Barack Obama and the case for charisma
Charisma is more than a way with words and an attractive face. It's about inspiring America to greatness again.
Los Angeles; and Cambridge, Mass.
Among this season's presidential candidates, Barack Obama has clearly had the edge when it comes to that magical quality known as charisma. Pundits of every political stripe have commented on Senator Obama's "rock-star quality." After meeting him, even the most jaded political reporters have been known to report that he is something rare and special, the heir to such charismatic predecessors as John F. Kennedy and Robert Kennedy.Skip to next paragraph
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In each generation, a few public figures come along who have a personal magnetism that makes strangers care deeply about them. Call it star power, call it charisma, this infrequent gift is akin to the power that great actors have.
According to legend, when Franklin D. Roosevelt was introduced to Orson Welles, he said graciously: "You know, Mr. Welles, you are the greatest actor in America." "Oh, no, Mr. President," Welles replied, "You are." What Welles recognized in Roosevelt is that political leadership is a performance art as surely as is acting on stage or in films.
When charismatic politicians such as Obama speak, they are able to turn a room full of strangers into a community rich in shared meaning, just as a great actor creates such a community within a theater. Whether such rock-star politicians talk about change or healthcare policy, they articulate a vision that those in the audience quickly make their own.
Charismatic leaders and their followers are interdependent; they feed and energize each other. The transformational leader gives the audience hope and makes it believe that, together, they can create a better future. Winston Churchill was a charismatic leader in this sense, as was Mohandas Gandhi and Martin Luther King Jr. Like Obama's, their rhetoric was suffused with optimism. They purveyed not fear, but shining new possibilities. Indeed, Jawaharlal Nehru, India's first prime minister, once said of Gandhi that he made India proud of herself.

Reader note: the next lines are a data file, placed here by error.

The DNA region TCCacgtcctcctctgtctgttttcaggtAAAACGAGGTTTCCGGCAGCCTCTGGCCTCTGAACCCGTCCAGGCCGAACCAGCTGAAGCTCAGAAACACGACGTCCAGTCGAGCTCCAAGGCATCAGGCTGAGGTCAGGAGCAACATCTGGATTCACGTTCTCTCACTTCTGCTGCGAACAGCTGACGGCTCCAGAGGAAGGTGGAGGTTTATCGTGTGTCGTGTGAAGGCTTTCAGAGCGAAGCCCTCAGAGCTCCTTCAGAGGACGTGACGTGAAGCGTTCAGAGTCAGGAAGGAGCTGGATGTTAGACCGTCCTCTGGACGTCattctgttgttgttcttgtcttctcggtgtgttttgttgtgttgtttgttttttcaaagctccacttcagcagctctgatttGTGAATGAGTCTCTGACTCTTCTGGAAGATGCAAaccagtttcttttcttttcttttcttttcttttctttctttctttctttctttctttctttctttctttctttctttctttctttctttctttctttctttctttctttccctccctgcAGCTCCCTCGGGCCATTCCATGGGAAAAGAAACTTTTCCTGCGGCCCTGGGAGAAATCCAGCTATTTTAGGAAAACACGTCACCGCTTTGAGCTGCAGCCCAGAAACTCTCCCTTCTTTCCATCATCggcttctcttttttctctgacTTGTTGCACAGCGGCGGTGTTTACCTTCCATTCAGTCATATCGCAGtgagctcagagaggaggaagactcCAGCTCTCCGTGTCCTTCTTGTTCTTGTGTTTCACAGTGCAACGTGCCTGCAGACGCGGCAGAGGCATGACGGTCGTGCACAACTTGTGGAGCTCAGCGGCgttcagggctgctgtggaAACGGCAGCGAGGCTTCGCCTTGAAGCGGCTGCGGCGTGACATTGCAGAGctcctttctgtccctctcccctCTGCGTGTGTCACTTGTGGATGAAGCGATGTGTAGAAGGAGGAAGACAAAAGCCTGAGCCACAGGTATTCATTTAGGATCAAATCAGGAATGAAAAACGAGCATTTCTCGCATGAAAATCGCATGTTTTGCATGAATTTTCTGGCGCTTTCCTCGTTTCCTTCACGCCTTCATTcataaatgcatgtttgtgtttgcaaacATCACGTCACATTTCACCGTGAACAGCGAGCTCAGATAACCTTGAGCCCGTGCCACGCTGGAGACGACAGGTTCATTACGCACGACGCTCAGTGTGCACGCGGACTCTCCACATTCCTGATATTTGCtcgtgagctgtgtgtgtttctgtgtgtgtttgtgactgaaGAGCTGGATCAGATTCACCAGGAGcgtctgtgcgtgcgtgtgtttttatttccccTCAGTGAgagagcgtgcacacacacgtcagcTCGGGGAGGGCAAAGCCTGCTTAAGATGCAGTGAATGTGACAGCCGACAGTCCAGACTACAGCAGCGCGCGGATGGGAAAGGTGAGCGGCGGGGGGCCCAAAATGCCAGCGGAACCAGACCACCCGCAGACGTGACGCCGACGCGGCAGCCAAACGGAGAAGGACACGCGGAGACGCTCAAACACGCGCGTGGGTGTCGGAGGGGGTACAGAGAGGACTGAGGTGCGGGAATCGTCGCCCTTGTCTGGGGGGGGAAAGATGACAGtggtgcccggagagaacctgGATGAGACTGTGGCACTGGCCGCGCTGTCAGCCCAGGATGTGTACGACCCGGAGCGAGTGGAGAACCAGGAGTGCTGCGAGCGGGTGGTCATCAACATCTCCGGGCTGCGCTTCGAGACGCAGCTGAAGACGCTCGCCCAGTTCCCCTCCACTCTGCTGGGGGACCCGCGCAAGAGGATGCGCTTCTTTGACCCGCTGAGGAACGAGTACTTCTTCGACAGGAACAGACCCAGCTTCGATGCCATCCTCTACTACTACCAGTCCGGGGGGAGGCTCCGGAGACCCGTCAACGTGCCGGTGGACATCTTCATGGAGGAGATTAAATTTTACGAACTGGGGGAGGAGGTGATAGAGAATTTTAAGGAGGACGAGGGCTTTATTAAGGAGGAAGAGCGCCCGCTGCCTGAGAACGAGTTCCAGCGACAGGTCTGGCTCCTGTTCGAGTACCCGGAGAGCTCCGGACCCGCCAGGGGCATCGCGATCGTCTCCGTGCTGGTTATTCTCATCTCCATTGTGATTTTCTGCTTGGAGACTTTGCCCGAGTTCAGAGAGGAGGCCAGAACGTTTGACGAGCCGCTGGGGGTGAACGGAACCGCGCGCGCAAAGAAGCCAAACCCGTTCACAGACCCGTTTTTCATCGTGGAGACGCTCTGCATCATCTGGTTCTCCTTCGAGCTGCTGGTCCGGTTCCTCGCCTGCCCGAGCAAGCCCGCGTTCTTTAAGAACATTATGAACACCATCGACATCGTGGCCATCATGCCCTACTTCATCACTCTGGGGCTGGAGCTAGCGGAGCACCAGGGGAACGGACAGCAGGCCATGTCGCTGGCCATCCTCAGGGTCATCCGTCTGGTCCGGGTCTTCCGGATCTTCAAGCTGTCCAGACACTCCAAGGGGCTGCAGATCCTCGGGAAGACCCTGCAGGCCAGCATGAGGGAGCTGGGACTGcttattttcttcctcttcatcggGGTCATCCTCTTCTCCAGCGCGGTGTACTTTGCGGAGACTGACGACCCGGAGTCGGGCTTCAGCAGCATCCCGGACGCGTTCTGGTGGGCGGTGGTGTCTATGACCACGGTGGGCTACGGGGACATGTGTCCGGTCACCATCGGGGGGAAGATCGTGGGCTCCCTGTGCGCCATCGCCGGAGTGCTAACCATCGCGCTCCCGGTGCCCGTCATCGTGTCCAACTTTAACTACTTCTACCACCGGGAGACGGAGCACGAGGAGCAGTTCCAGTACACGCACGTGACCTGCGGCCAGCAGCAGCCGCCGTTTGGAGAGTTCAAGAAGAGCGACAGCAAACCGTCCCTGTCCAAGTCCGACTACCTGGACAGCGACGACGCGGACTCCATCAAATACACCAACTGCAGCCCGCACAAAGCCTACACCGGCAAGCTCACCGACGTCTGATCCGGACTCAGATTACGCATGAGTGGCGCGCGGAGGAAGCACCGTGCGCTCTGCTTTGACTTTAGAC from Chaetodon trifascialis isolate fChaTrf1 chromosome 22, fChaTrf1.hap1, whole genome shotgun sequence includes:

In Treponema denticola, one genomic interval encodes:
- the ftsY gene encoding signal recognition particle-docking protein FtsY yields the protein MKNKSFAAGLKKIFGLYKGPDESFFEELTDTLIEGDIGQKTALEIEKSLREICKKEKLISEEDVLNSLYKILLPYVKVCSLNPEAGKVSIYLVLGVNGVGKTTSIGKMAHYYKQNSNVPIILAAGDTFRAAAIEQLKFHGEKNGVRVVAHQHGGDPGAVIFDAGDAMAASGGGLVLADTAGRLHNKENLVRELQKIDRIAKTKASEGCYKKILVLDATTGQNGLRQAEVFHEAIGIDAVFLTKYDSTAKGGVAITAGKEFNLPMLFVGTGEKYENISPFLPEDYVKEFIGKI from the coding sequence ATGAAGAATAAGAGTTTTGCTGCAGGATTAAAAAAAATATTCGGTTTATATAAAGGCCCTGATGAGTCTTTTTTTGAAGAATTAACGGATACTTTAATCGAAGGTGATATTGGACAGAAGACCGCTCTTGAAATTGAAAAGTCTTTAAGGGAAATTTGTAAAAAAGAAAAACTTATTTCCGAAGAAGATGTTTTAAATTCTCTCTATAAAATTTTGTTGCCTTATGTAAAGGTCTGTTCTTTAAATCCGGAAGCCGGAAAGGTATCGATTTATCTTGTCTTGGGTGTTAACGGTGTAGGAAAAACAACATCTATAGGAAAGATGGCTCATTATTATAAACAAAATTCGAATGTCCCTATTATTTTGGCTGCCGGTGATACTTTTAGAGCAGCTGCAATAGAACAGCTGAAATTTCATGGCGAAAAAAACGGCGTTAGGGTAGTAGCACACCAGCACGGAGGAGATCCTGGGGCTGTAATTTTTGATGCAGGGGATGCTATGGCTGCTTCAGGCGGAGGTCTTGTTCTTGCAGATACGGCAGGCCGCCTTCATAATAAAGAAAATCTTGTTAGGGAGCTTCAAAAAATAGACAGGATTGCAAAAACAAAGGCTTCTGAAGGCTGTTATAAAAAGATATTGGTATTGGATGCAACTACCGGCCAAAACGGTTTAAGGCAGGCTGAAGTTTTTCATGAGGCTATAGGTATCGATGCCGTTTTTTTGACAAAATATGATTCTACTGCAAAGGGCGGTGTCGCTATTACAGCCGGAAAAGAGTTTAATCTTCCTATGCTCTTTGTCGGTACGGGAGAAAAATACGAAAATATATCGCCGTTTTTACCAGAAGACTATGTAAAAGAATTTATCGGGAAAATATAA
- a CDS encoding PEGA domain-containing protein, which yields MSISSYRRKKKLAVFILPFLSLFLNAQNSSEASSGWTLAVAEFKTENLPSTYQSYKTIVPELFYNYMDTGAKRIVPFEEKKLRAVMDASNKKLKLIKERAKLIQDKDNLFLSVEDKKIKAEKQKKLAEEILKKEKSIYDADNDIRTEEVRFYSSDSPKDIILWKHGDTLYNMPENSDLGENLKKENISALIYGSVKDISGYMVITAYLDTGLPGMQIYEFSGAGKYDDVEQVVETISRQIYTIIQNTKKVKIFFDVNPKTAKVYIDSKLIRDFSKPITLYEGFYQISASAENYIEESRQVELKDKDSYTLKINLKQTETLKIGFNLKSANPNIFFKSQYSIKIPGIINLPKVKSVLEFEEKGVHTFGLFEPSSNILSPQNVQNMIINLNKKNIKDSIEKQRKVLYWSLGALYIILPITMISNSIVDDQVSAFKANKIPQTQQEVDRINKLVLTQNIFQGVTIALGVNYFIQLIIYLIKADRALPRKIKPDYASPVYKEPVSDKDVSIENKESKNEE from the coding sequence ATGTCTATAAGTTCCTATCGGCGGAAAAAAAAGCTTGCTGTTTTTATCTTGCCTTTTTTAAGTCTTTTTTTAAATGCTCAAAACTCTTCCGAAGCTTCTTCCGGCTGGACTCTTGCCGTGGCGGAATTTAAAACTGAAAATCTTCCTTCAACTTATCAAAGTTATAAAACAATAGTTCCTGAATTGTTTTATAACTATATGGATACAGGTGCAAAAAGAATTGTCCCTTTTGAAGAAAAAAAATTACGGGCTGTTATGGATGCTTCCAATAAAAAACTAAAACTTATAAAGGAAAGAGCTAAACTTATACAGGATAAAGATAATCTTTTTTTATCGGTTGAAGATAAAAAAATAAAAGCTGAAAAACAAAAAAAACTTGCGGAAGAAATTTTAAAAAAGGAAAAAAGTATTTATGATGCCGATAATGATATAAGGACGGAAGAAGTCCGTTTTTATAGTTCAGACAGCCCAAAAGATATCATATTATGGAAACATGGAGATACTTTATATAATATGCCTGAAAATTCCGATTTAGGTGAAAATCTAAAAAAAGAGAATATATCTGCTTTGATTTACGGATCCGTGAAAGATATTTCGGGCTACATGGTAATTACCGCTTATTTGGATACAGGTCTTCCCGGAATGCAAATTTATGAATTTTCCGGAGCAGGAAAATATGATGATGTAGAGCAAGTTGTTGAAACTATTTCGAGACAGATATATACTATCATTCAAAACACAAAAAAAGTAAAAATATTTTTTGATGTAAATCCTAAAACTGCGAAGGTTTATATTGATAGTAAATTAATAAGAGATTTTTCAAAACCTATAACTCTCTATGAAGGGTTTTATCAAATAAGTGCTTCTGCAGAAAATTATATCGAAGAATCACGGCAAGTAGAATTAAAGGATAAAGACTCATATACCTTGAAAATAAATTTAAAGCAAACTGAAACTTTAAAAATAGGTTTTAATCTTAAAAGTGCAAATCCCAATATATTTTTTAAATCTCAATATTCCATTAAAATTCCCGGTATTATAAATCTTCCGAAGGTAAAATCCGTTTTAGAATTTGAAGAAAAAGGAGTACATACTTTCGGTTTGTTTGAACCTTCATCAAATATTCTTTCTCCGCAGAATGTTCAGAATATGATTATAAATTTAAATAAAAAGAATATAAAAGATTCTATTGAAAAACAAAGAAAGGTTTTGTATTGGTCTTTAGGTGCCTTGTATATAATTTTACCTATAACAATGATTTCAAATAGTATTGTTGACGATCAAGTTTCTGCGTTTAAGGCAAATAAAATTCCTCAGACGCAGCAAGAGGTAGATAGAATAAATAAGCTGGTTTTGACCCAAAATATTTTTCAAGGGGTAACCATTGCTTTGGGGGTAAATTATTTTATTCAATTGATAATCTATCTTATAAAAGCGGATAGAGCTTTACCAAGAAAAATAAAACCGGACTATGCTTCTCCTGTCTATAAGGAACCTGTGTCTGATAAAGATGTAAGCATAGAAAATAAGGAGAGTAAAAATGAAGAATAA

Acting ability is an aspect of leadership in every arena, from the playground to the board room. But it is absolutely essential in national politics, where the only contact the average voter has with the candidate or office holder is almost always filtered through the media. Professional training isn't necessary, but only those who can act can succeed on television or the other visual media.
Playwright Arthur Miller explored this in a fascinating little book titled, "On Politics and the Art of Acting." As Mr. Miller observed, today's media require not florid acting, but the less-is-more kind. The candidate who is most likely to succeed today is the one who acts as though the camera isn't there.
In the first televised presidential debate, in 1960, the camera loved JFK's ease as much as it hated Richard Nixon's flop sweat and stage fright. In the current campaign, the camera's favorite is clearly Obama. The camera loves him, just as it once loved Bill Clinton, if only because the camera never seems to faze him.
Choosing a president has never been a more serious matter, and some will question whether a candidate's personal charisma really matters. Isn't charisma something relatively trivial, akin to, say, a nice head of hair and a bit of charm?
No. We firmly believe that the charismatic leader's unique capacity to inspire should not be undervalued. Before they pick America's 44th president in November, voters should give great weight to what a candidate with charisma would bring to the table.
But doesn't history caution against putting faith in a charismatic leader? True, some of history's worst villains – Adolf Hitler, of course, springs to mind – have been dangerous demagogues with a stranglehold on their public's fears and aspirations, which they have abused for their own wicked, self-aggrandizing schemes.